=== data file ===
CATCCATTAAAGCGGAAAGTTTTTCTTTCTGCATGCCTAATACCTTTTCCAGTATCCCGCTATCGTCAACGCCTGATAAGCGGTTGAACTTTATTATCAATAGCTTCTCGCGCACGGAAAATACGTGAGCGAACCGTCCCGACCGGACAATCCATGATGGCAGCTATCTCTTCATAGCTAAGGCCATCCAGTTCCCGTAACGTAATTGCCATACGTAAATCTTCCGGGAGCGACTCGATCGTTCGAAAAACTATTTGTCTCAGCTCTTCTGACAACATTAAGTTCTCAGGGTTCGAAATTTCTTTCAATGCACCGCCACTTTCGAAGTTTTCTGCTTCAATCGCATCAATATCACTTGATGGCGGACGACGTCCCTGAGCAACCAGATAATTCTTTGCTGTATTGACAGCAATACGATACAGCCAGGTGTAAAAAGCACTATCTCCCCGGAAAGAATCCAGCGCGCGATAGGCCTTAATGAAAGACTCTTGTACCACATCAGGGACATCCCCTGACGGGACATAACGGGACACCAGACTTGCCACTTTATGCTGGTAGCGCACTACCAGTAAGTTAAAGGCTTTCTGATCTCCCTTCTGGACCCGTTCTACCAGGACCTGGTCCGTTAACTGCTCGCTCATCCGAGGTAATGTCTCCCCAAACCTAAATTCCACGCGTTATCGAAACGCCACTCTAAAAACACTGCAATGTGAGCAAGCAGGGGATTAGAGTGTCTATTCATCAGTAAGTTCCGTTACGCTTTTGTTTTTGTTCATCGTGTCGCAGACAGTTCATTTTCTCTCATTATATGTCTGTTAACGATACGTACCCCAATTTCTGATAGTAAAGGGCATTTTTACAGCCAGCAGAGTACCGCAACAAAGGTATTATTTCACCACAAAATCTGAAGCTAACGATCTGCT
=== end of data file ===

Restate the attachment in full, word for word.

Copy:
CATCCATTAAAGCGGAAAGTTTTTCTTTCTGCATGCCTAATACCTTTTCCAGTATCCCGCTATCGTCAACGCCTGATAAGCGGTTGAACTTTATTATCAATAGCTTCTCGCGCACGGAAAATACGTGAGCGAACCGTCCCGACCGGACAATCCATGATGGCAGCTATCTCTTCATAGCTAAGGCCATCCAGTTCCCGTAACGTAATTGCCATACGTAAATCTTCCGGGAGCGACTCGATCGTTCGAAAAACTATTTGTCTCAGCTCTTCTGACAACATTAAGTTCTCAGGGTTCGAAATTTCTTTCAATGCACCGCCACTTTCGAAGTTTTCTGCTTCAATCGCATCAATATCACTTGATGGCGGACGACGTCCCTGAGCAACCAGATAATTCTTTGCTGTATTGACAGCAATACGATACAGCCAGGTGTAAAAAGCACTATCTCCCCGGAAAGAATCCAGCGCGCGATAGGCCTTAATGAAAGACTCTTGTACCACATCAGGGACATCCCCTGACGGGACATAACGGGACACCAGACTTGCCACTTTATGCTGGTAGCGCACTACCAGTAAGTTAAAGGCTTTCTGATCTCCCTTCTGGACCCGTTCTACCAGGACCTGGTCCGTTAACTGCTCGCTCATCCGAGGTAATGTCTCCCCAAACCTAAATTCCACGCGTTATCGAAACGCCACTCTAAAAACACTGCAATGTGAGCAAGCAGGGGATTAGAGTGTCTATTCATCAGTAAGTTCCGTTACGCTTTTGTTTTTGTTCATCGTGTCGCAGACAGTTCATTTTCTCTCATTATATGTCTGTTAACGATACGTACCCCAATTTCTGATAGTAAAGGGCATTTTTACAGCCAGCAGAGTACCGCAACAAAGGTATTATTTCACCACAAAATCTGAAGCTAACGATCTGCT